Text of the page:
A round-by-round breakdown
By Matthew Fraser, Editor in Chief
Despite clearly being the less conditioned of the two fighters, Deontay Wilder shows that a “puncher’s chance” is not just an old trainers idiom.
Tyson ‘The Gypsy King’ Fury and Deontay ‘The Bronze Bomber’ Wilder are two of boxings most prominent modern stars. The astonishing power that has brought Wilder 42 wins with 41 knockouts has made his six-foot-seven-inch, 230+ LB frame one of the most feared in boxing history. On the other hand, the six-foot-nine Fury has cruised to his equally formidable 31 wins using his slick defensive skill and punishing jab—though his 20 plus knockouts show he is in no way short of power. For boxing fans everywhere, the clashes between these two pugilists were not only entertaining but reminiscent of an era where boxing’s best athletes collected their belts and settled their rankings in the ring.
The first fight was highly anticipated as both fighters entered as undefeated champions; however, despite its fireworks, it ended in a draw leaving many fans with the hope that a second fight would bring a definitive and satisfying resolution. When the second fight took place one year and 3 months after the first, fight fans were eager to see the results of both champions’ training camps. But Wilder fans were met with heartbreak as ‘The Gypsy King’ danced his way around Wilders’ wide hooks and drove him to the canvas twice on the way to a seventh-round TKO victory. With Wilder taking his first professional loss at the fists of Fury, the third match could only end with redemption for ‘The Bronze Bomber’ or an unquestionable victory for The Gypsy King.
The first round of the October 9 battle began with Wilder launching long thumping jabs to Fury’s body; the game plan seemed to be to sap the bigger man’s energy in anticipation of the latter half of the 12 round fight. Fury stayed outside and used the ring to his advantage. Round 2 began with Fury landing a flurry of punches though Wilder seemed unfazed by the power of his opponent.
The third round is where the power of these heavyweight boxers began to show itself. Fury began to march forward behind his jab, stifling the attacks of Wilder as they begin. As the round continued, Wilder is wobbled multiple times by punches before Fury sends him to the canvas with an uppercut. Though Wilder rises for the count, it is clear that his energy has dwindled from the first round.
Yet the confidence that Fury gained from flooring Wilder is taken from him in the very next round. Fury begins the round in the driver’s seat, dictating spacing and timing with his jab. Unfortunately for Fury, this control does not last. Although Wilder is gassed as the round begins, the power that brought him 41 knockouts is displayed when he drops Fury not once but twice in round four. Despite clearly being the less conditioned of the two fighters, Wilder shows that a “puncher’s chance” is not just an old trainers idiom.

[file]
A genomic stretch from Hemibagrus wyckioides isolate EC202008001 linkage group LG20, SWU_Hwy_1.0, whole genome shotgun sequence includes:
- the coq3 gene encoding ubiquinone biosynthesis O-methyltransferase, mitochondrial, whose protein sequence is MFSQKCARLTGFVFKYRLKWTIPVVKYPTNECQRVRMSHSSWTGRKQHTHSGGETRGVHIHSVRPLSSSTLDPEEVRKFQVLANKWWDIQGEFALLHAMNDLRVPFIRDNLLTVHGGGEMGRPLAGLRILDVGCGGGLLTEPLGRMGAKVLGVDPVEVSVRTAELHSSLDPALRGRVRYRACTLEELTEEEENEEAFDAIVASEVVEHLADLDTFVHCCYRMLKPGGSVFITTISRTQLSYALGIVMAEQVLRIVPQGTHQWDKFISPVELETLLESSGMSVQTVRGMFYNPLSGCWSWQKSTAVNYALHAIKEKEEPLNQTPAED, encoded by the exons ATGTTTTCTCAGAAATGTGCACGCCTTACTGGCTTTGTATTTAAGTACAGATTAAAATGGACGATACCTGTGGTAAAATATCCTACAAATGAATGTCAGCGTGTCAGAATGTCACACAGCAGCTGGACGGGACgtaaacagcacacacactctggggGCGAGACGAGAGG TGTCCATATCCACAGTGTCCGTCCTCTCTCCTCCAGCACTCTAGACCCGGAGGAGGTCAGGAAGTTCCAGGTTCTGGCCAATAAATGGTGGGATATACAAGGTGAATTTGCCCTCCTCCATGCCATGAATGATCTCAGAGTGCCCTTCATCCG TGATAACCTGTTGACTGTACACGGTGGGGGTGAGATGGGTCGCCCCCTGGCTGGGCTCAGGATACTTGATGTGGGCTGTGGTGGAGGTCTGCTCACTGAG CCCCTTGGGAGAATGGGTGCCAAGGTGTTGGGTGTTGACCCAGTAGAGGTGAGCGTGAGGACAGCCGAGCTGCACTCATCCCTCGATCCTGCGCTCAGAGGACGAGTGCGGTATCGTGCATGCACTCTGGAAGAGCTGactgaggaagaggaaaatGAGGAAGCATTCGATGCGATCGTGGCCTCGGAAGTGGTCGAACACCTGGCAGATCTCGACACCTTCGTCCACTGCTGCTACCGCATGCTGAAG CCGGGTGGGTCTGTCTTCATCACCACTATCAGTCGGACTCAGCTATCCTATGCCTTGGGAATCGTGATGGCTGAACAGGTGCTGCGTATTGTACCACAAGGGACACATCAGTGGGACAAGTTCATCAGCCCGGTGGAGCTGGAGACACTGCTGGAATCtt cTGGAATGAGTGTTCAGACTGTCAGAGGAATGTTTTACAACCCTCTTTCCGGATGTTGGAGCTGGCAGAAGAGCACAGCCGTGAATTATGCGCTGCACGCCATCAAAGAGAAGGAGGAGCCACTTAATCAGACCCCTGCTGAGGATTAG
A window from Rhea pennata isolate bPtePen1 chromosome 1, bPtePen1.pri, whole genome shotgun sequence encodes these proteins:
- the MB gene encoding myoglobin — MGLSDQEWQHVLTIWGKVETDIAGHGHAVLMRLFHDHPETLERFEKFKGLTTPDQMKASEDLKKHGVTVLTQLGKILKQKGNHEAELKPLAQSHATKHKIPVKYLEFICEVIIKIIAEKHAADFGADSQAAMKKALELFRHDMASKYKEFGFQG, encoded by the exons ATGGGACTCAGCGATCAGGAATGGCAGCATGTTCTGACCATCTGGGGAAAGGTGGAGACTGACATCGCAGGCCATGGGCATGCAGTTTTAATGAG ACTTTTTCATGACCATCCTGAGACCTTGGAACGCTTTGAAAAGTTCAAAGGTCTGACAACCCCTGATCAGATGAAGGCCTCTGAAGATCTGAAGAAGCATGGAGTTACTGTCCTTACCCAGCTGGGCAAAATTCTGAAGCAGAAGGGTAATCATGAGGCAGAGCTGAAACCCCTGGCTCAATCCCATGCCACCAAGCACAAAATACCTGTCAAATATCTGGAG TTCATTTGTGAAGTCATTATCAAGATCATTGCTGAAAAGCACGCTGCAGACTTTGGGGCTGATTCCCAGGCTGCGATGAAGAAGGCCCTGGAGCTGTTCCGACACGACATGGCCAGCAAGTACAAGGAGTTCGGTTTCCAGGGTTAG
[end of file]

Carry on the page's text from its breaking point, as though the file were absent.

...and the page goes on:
Round five and six see the two fighters trading slow bombardments and clinching to regain their breath. In the clinch, Fury uses his slight height advantage to lean on Wilder, tiring out the more muscular man and further sapping his meagre reserves. Here, the slick evasive ability of The Gypsy King pays off as every punch missed by Wilder further taxes his strength. Fury takes both of these rounds via his unquestionable control of the pace and ring.
Round seven sees an exhausted Wilder committing all of his power to a few punches that he hopes can put Fury back on the canvas; this strategy betrays him however as Fury slips and rolls these punches and capitalizes on the openings left in their wake. Round eight sees Fury punishing The Bronze Bomber with combos and pressuring Wilder to the ropes where he can be tagged at will with combos. Fury sees the end in sight as the fight is well into its later half.
Wilder begins round nine with a display of gamesmanship that can’t conceal his fatigue. Fury is in full command, going to the body often and cracking Wilder with hooks. By this time Wilder displays no defence at all with his hands below his chin and his footwork reduced to slow, juddering steps. Though Fury lands a few punches, the power has disappeared. Though the two close the round exchanging uppercuts, Fury is unhurt, while Wilder is worn and weary.
Round 10 begins with Fury dictating his will and Wilder surviving the punishment. At the midpoint, Wilder is driven downwards by a combination of exhaustion and a clobbering right from the Gypsy King. Though Wilder beats the count and survives the round, the end is clearly in sight and the winner is already decided.
Round 11 begins with Fury eager to finish the night with another KO. He forces Wilder to the ropes with authoritative combinations after beginning the round with uppercuts. It takes one resounding right hook to seal the fight as Wilder collapses to the canvas. The referee has seen enough and the fight is stopped.
With the results of this fight, The Gypsy King cements his place atop the heavyweight rankings with two knockout victories over Wilder who has much of his fearsome aura damaged by the losses.